CD REVIEW: Nas, Wu-Tang Clan show growth, change with new albums
By Mike Kurtz
Badger Herald (U. Wisconsin)
When the Wu-Tang Clan dropped Enter The 36 Chambers in 1993, the organized chaos and genius that prevailed throughout the album sent shockwaves through the rap world and put the group at the forefront of the hip-hop industry.
Likewise, when Nasir Jones gave the world the classic Illmatic a year later, music fans were bowled over by the stunning maturity and lyrical prowess that the barely 20-year-old possessed at such a young age.
However, times have changed since these two albums and the luster has faded from the once-shining crown jewels of the rap world. Wu-Tang's follow-up efforts to this point have been plagued by single-minded solo projects taking precedence over collective efforts.
Similarly, while Nas entered the rap world with critical praise, his recent works have been commercially successful, yet harshly criticized as underachieving albums filled with shallow declarations of wealth and extravagance. In essence, what elevated Nas and The Wu-Tang Clan to their exalted status has at the same time hurt both. The lyrical perfection shown on Enter The 36 Chambers and Illmatic raised the bar so high that neither party has been able to reach it since.
Iron Flag, the Wu's first effort since 2000's mediocre The W, has the group putting forth some of their best work since the mid-'90s. Reclaiming their stellar and original style on "Uzi" and "In The Hood," the clansmen harness the feeling of an all-out lyrical attack and transfer it perfectly on wax. In addition, RZA's distinctive trademark style of hard beats combined with unique samples provides a perfect backdrop to the various personalities of his compatriots.
While RZA's sound dominates Iron Flag, the Clan took a chance when they ventured out of their clique for production assistance. The risk appears to be well worth it, especially on the Trumaster-manufactured "Y'all Been Warned," a hypnotic cut peppered with a classic Wu sound. As good as the production is, however, it is the well-delivered verses by the rappers that will help the album to stand the barrage of critics waiting for another lukewarm performance.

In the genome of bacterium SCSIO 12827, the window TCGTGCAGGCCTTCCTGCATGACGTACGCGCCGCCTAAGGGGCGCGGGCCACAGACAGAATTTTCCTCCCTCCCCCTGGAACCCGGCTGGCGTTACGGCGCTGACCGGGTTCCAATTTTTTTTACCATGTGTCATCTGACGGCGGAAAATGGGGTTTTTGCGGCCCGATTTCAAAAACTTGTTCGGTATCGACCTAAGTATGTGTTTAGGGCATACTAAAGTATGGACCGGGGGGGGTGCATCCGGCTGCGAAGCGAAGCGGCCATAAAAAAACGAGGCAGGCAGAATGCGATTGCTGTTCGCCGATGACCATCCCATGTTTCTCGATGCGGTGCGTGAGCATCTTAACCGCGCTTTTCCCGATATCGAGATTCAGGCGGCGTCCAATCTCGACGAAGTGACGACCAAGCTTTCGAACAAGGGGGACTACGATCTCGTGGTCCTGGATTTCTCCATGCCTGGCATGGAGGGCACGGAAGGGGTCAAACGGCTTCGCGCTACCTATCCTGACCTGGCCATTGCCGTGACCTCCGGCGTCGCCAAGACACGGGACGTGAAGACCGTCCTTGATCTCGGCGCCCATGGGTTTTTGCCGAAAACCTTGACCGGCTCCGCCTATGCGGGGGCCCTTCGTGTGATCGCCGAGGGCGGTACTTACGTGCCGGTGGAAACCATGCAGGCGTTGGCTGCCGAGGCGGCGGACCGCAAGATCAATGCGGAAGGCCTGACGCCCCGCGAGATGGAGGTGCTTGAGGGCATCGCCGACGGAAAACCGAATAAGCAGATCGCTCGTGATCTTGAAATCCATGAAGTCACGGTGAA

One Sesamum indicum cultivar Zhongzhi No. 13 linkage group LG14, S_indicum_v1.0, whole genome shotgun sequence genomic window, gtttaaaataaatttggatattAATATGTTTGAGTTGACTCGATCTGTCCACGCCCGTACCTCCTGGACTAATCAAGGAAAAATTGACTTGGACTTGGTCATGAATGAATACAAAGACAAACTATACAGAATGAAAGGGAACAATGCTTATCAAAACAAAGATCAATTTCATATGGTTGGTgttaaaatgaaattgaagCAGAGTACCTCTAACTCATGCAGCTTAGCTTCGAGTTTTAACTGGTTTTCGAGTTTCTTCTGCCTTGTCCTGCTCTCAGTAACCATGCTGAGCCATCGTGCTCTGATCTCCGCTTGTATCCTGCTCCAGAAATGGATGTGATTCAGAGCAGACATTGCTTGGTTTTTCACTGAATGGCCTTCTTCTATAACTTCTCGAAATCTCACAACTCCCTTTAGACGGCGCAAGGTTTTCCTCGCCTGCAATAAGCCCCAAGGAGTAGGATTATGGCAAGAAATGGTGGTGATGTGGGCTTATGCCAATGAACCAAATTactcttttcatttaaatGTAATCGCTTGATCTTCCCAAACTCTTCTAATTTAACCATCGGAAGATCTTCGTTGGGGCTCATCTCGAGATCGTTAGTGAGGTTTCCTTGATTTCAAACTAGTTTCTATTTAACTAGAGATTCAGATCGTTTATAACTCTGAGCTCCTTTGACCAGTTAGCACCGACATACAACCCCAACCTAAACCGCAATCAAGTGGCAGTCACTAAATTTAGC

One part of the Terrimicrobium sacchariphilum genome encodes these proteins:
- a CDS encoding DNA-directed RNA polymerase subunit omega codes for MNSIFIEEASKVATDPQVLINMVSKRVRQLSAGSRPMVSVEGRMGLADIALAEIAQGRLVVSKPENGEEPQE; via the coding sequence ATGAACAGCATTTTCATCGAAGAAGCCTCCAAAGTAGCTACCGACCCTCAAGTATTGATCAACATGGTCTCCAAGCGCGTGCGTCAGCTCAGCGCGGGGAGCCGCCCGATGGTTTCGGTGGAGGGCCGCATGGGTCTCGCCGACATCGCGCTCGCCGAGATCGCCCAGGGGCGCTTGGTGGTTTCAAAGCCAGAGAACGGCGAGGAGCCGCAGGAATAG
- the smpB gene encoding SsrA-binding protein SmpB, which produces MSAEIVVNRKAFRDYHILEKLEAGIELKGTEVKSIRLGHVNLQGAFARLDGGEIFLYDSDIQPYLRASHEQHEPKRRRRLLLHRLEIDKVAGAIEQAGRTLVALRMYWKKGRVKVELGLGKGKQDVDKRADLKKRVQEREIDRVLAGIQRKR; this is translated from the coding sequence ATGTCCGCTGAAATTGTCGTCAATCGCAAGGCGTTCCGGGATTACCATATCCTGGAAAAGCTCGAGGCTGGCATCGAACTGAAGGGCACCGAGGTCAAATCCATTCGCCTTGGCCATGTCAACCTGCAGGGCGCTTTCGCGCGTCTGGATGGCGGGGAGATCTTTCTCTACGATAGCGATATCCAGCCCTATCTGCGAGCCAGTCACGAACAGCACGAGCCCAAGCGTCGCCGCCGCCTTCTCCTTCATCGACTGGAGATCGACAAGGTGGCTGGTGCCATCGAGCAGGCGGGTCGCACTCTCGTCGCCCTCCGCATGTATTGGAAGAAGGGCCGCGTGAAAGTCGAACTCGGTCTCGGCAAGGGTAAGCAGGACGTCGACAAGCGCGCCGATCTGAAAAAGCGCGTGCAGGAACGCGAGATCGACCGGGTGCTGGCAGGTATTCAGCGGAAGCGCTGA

While Nas may have been battling the ghost of Illmatic for the last eight years, he has recently come under fire from a much more biting enemy -- namely fellow New Yorker and sudden enemy Jay-Z.
Over the last year their feud has become the most celebrated and closely followed rap rivalry since B.I.G. vs. 2Pac, with both MCs trading insults on record. After Jay-Z released The Blueprint, which includes the now infamous "The Takeover," the rap world was left to wonder how Nas would respond. The result speaks for itself.
Nas is no longer the talented young rapper who painted a vivid and powerful picture of his young life. However, Stillmatic doesn't portray him as the same Nas who seemed to lose his focus somewhere in the last few years. What we are given is a rapper who has released an album that answers several questions.
Nas responds to his detractors with expert and deadly lyrical force on "Ether" and "Destroy and Rebuild." He shows the talent and emotion that critics have been looking for on "One Mic" and "You're Da Man," while experimenting with backward storytelling on the impressive "Rewind."
There are glimpses of the lazy and uninspired rapper that corrupted his previous releases, but for the first time in awhile, this incarnation of Nas isn't possessed by this demon. Instead, he has made an album that steps up to the expectations surrounding it.
Hip-hop fans have a problem with first impressions. If Nas had never made Illmatic and if Wu-Tang never gave us Enter The 36 Chambers, maybe the music world would have appreciated their recent works a lot more.
With these new releases comes the evidence that it is time to move beyond the past. The young and hungry rappers that made their debut records are not the same ones giving us these new albums -- they can't be. However, both Iron Flag and Stillmatic are triumphs -- these "new artists" are not to be disregarded.
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